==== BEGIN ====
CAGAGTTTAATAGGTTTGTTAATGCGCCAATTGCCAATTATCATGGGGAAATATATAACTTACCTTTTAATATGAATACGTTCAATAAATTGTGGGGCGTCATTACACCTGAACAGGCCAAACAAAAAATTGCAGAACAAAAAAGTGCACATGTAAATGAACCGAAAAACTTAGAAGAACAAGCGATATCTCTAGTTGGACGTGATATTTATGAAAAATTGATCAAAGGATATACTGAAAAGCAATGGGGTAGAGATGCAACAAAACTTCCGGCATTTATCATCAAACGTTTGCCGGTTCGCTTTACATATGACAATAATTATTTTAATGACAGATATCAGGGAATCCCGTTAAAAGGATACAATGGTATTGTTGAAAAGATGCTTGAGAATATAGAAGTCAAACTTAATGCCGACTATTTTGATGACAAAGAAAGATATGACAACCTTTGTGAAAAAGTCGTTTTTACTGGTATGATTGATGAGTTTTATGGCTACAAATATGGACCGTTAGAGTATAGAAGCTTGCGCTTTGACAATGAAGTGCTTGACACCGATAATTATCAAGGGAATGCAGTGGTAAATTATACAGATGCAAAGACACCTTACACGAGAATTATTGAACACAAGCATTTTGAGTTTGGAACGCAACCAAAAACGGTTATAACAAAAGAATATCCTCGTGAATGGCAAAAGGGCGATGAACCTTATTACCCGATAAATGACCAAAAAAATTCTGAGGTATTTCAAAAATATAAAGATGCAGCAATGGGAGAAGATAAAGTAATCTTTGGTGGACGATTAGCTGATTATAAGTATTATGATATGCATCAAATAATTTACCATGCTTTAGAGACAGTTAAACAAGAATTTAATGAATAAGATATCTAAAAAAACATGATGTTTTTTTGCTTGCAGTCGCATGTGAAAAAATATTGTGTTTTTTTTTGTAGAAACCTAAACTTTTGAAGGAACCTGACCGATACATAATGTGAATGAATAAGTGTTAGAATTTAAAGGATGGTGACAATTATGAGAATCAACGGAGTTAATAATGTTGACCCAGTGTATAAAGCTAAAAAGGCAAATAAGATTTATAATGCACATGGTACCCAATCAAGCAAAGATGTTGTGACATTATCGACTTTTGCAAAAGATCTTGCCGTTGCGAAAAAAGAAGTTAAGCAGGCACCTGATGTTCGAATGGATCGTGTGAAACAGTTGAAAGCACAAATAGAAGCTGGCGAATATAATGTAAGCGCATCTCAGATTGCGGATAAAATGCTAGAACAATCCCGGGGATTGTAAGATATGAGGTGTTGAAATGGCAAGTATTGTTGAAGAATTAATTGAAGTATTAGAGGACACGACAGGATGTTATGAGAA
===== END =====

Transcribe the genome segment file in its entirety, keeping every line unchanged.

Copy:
CAGAGTTTAATAGGTTTGTTAATGCGCCAATTGCCAATTATCATGGGGAAATATATAACTTACCTTTTAATATGAATACGTTCAATAAATTGTGGGGCGTCATTACACCTGAACAGGCCAAACAAAAAATTGCAGAACAAAAAAGTGCACATGTAAATGAACCGAAAAACTTAGAAGAACAAGCGATATCTCTAGTTGGACGTGATATTTATGAAAAATTGATCAAAGGATATACTGAAAAGCAATGGGGTAGAGATGCAACAAAACTTCCGGCATTTATCATCAAACGTTTGCCGGTTCGCTTTACATATGACAATAATTATTTTAATGACAGATATCAGGGAATCCCGTTAAAAGGATACAATGGTATTGTTGAAAAGATGCTTGAGAATATAGAAGTCAAACTTAATGCCGACTATTTTGATGACAAAGAAAGATATGACAACCTTTGTGAAAAAGTCGTTTTTACTGGTATGATTGATGAGTTTTATGGCTACAAATATGGACCGTTAGAGTATAGAAGCTTGCGCTTTGACAATGAAGTGCTTGACACCGATAATTATCAAGGGAATGCAGTGGTAAATTATACAGATGCAAAGACACCTTACACGAGAATTATTGAACACAAGCATTTTGAGTTTGGAACGCAACCAAAAACGGTTATAACAAAAGAATATCCTCGTGAATGGCAAAAGGGCGATGAACCTTATTACCCGATAAATGACCAAAAAAATTCTGAGGTATTTCAAAAATATAAAGATGCAGCAATGGGAGAAGATAAAGTAATCTTTGGTGGACGATTAGCTGATTATAAGTATTATGATATGCATCAAATAATTTACCATGCTTTAGAGACAGTTAAACAAGAATTTAATGAATAAGATATCTAAAAAAACATGATGTTTTTTTGCTTGCAGTCGCATGTGAAAAAATATTGTGTTTTTTTTTGTAGAAACCTAAACTTTTGAAGGAACCTGACCGATACATAATGTGAATGAATAAGTGTTAGAATTTAAAGGATGGTGACAATTATGAGAATCAACGGAGTTAATAATGTTGACCCAGTGTATAAAGCTAAAAAGGCAAATAAGATTTATAATGCACATGGTACCCAATCAAGCAAAGATGTTGTGACATTATCGACTTTTGCAAAAGATCTTGCCGTTGCGAAAAAAGAAGTTAAGCAGGCACCTGATGTTCGAATGGATCGTGTGAAACAGTTGAAAGCACAAATAGAAGCTGGCGAATATAATGTAAGCGCATCTCAGATTGCGGATAAAATGCTAGAACAATCCCGGGGATTGTAAGATATGAGGTGTTGAAATGGCAAGTATTGTTGAAGAATTAATTGAAGTATTAGAGGACACGACAGGATGTTATGAGAA